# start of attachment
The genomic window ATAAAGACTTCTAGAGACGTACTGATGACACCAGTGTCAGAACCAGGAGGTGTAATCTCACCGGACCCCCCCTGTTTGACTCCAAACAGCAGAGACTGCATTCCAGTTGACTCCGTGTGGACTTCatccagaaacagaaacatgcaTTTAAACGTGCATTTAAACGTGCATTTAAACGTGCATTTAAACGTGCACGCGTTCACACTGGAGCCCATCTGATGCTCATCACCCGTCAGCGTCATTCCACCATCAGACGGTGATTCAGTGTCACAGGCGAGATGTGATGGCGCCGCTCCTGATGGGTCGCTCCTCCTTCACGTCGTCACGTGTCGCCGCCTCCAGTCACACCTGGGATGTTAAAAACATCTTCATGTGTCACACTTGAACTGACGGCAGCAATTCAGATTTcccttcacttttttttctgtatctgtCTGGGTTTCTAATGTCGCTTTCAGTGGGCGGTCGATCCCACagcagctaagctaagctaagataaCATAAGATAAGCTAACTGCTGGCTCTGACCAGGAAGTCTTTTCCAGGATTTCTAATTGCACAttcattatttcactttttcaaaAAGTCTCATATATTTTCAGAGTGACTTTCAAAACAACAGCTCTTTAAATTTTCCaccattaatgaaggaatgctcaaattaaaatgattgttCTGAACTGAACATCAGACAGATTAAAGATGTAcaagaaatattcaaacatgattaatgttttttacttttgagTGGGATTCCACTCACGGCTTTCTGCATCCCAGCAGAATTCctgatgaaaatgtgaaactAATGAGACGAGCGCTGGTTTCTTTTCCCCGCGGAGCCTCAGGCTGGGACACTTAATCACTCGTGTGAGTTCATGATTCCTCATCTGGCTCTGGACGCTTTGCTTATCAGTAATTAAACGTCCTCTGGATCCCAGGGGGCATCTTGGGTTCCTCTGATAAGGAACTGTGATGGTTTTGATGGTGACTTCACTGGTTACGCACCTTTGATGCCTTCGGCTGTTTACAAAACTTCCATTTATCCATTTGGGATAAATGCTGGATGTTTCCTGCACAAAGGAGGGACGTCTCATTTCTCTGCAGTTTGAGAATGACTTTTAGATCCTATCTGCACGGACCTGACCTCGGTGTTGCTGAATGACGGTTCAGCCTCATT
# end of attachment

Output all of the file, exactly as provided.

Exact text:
The genomic window ATAAAGACTTCTAGAGACGTACTGATGACACCAGTGTCAGAACCAGGAGGTGTAATCTCACCGGACCCCCCCTGTTTGACTCCAAACAGCAGAGACTGCATTCCAGTTGACTCCGTGTGGACTTCatccagaaacagaaacatgcaTTTAAACGTGCATTTAAACGTGCATTTAAACGTGCATTTAAACGTGCACGCGTTCACACTGGAGCCCATCTGATGCTCATCACCCGTCAGCGTCATTCCACCATCAGACGGTGATTCAGTGTCACAGGCGAGATGTGATGGCGCCGCTCCTGATGGGTCGCTCCTCCTTCACGTCGTCACGTGTCGCCGCCTCCAGTCACACCTGGGATGTTAAAAACATCTTCATGTGTCACACTTGAACTGACGGCAGCAATTCAGATTTcccttcacttttttttctgtatctgtCTGGGTTTCTAATGTCGCTTTCAGTGGGCGGTCGATCCCACagcagctaagctaagctaagataaCATAAGATAAGCTAACTGCTGGCTCTGACCAGGAAGTCTTTTCCAGGATTTCTAATTGCACAttcattatttcactttttcaaaAAGTCTCATATATTTTCAGAGTGACTTTCAAAACAACAGCTCTTTAAATTTTCCaccattaatgaaggaatgctcaaattaaaatgattgttCTGAACTGAACATCAGACAGATTAAAGATGTAcaagaaatattcaaacatgattaatgttttttacttttgagTGGGATTCCACTCACGGCTTTCTGCATCCCAGCAGAATTCctgatgaaaatgtgaaactAATGAGACGAGCGCTGGTTTCTTTTCCCCGCGGAGCCTCAGGCTGGGACACTTAATCACTCGTGTGAGTTCATGATTCCTCATCTGGCTCTGGACGCTTTGCTTATCAGTAATTAAACGTCCTCTGGATCCCAGGGGGCATCTTGGGTTCCTCTGATAAGGAACTGTGATGGTTTTGATGGTGACTTCACTGGTTACGCACCTTTGATGCCTTCGGCTGTTTACAAAACTTCCATTTATCCATTTGGGATAAATGCTGGATGTTTCCTGCACAAAGGAGGGACGTCTCATTTCTCTGCAGTTTGAGAATGACTTTTAGATCCTATCTGCACGGACCTGACCTCGGTGTTGCTGAATGACGGTTCAGCCTCATT